iOS 6 Developer Preview out today, public release this fall
While the focus of WWDC's iOS 6 announcements surround Apple's decision to kick Google to the curb when it comes to maps, there are plenty of other features coming to the next version of Apple's mobile operating system that deserve mention.
"iOS 6 continues the rapid pace of innovation that is helping Apple reinvent the phone and create the iPad category, delivering the best mobile experience available on any device", iOS chief Scott Forstall says.
Siri's getting a bit smarter, including the capability to answer sports questions, show movie listings and reviews, and display better restaurant information. Integration with the OpenTable app will allow Siri to assist in placing reservations. Siri can even post Twitter updates, and yes even to Facebook, which gets the same integration throughout iOS (and Mac OS X "Mountain Lion" too) that Twitter did.
And guess what? She's finally coming to the iPad, and even cars too. In an effort that seems directed at the likes of OnStar and even Microsoft's Sync, Siri will make its way into select BMW, GM, Mercedes, Land Rover, Jaguar, Audi, Toyota and Honda vehicles via a button on the steering wheel.
While it will still require you to carry an iPhone (smart move Apple, it doesn't affect their iPhone sales), Siri will talk to you through your car's integrated Bluetooth system. The details are really scant as it was only a passing mention by Forstall during the keynote, but expect to see this in cars within the next year.
Photo Streams will now be shareable between iOS devices, and finally Apple has turned on cellular data support for FaceTime, making the videoconferencing feature truly useful.
A new app called Passbook makes its debut; Forstall described it as an easy way to keep passes in one place, such as airline or movie tickets, or even loyalty cards. Since the app is location aware, the ticket or loyalty card needed will automatically appear when you are near to a specific location.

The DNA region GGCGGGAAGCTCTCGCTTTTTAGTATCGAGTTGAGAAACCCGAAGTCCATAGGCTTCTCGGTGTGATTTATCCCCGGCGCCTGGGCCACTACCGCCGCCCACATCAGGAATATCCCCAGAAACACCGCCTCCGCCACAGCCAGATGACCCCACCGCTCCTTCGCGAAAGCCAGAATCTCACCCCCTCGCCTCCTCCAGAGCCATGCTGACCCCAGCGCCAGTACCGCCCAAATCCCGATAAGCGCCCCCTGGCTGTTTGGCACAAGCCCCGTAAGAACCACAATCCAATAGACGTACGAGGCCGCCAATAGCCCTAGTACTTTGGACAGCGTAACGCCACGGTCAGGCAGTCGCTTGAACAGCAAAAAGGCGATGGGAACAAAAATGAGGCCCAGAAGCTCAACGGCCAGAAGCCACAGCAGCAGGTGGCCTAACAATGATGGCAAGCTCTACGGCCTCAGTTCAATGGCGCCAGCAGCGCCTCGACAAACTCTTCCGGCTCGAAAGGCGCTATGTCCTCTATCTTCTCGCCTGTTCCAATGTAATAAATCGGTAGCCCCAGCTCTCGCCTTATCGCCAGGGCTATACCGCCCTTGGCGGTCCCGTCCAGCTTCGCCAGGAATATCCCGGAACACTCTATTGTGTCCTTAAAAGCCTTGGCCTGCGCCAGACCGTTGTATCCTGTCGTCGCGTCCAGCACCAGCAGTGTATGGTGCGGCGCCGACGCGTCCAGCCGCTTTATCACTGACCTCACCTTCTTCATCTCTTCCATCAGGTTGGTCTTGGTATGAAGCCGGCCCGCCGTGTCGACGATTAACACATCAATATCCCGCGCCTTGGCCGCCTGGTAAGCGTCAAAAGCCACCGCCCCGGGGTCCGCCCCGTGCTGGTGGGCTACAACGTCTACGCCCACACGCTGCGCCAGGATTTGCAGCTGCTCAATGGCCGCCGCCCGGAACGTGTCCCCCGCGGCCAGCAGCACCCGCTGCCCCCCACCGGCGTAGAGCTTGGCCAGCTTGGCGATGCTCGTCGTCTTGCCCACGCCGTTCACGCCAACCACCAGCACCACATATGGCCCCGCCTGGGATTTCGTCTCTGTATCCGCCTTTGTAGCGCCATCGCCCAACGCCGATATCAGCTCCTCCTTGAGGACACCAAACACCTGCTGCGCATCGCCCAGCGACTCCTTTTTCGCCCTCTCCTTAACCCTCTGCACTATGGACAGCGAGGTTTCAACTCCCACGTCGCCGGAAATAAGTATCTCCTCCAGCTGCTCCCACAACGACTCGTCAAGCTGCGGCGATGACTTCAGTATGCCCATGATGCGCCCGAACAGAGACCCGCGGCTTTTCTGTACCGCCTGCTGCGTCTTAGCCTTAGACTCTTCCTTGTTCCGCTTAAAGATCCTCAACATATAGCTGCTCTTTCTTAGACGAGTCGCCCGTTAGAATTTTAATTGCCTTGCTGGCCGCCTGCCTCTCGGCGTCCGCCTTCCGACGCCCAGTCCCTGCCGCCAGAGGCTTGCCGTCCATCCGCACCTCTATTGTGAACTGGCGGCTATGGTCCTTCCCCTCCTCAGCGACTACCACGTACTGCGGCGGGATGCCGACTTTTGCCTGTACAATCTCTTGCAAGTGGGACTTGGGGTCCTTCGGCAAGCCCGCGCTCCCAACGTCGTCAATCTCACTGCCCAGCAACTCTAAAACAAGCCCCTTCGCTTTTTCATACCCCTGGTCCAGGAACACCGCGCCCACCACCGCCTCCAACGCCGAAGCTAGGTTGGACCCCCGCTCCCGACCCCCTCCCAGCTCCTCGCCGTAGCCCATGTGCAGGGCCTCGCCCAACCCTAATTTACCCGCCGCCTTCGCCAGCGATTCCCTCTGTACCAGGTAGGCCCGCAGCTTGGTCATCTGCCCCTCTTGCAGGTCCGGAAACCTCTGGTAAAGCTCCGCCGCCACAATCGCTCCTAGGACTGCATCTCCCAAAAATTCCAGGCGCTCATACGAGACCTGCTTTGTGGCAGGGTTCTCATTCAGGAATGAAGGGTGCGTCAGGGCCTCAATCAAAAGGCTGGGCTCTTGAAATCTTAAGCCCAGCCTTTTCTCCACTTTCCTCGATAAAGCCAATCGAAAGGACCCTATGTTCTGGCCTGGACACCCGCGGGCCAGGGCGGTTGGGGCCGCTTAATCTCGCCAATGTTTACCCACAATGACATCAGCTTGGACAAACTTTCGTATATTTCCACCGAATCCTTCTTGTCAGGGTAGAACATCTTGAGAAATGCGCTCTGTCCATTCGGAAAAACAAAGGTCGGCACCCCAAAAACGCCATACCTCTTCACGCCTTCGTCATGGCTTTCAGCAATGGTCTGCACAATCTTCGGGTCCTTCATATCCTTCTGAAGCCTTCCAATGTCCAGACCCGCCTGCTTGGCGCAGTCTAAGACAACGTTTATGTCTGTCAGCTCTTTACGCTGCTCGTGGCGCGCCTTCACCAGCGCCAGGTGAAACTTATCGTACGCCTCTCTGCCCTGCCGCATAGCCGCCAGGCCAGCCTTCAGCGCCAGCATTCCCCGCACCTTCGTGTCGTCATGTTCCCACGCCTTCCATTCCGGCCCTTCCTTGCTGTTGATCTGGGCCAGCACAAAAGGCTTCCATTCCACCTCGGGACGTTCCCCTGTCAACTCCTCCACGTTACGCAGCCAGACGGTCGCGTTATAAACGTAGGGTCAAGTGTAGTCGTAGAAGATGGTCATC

Other enhancements include iCloud Tabs; photo upload functionality; full-screen functionality in mobile Safari; VIP mail functionality, which generates a notification when a message is received by an important sender; do-not-disturb option that turns off all types of notifications; and enhancements designed to improve the experience for Chinese users.
The latest version of iOS 6 will be compatible with the iPhone 3GS, 4, and 4S, and the new iPad, iPad 2 and iPod touch (fourth generation). It appears as if owners of the original iPad are out of luck for now, unfortunately. iOS 6 beta is available to developers today with an expected release in the fall for the public, likely close to the launch of the iPhone 5.
Does iOS 6 finally place Apple's mobile operating system on level playing ground with Android as far as functionality goes? Arguably, yes. Turn by turn navigation was an advantage to Android's mapping platform -- that is now available in iOS. Attaching photos and videos the right way from the Mail app was another pet peeve of many, which you coud do far easier on Android. That's fixed.
It does seem like Apple took a long look at Android this time around and decided to close the gap completely. It's hard not to say Apple is building momentum in the mobile space as of late, and iOS 6 does look to maintain if not accelerate it. The real test though will be the iPhone 5 in the fall. Will the combination of a phone from Apple that finally admits we need larger displays, combined with a considerably better mobile OS be the ticket?
Time will tell. That said, don't forget Google I/O is in two weeks. While the gap has closed today, Google might be able to jump back out front with the release of "Jellybean".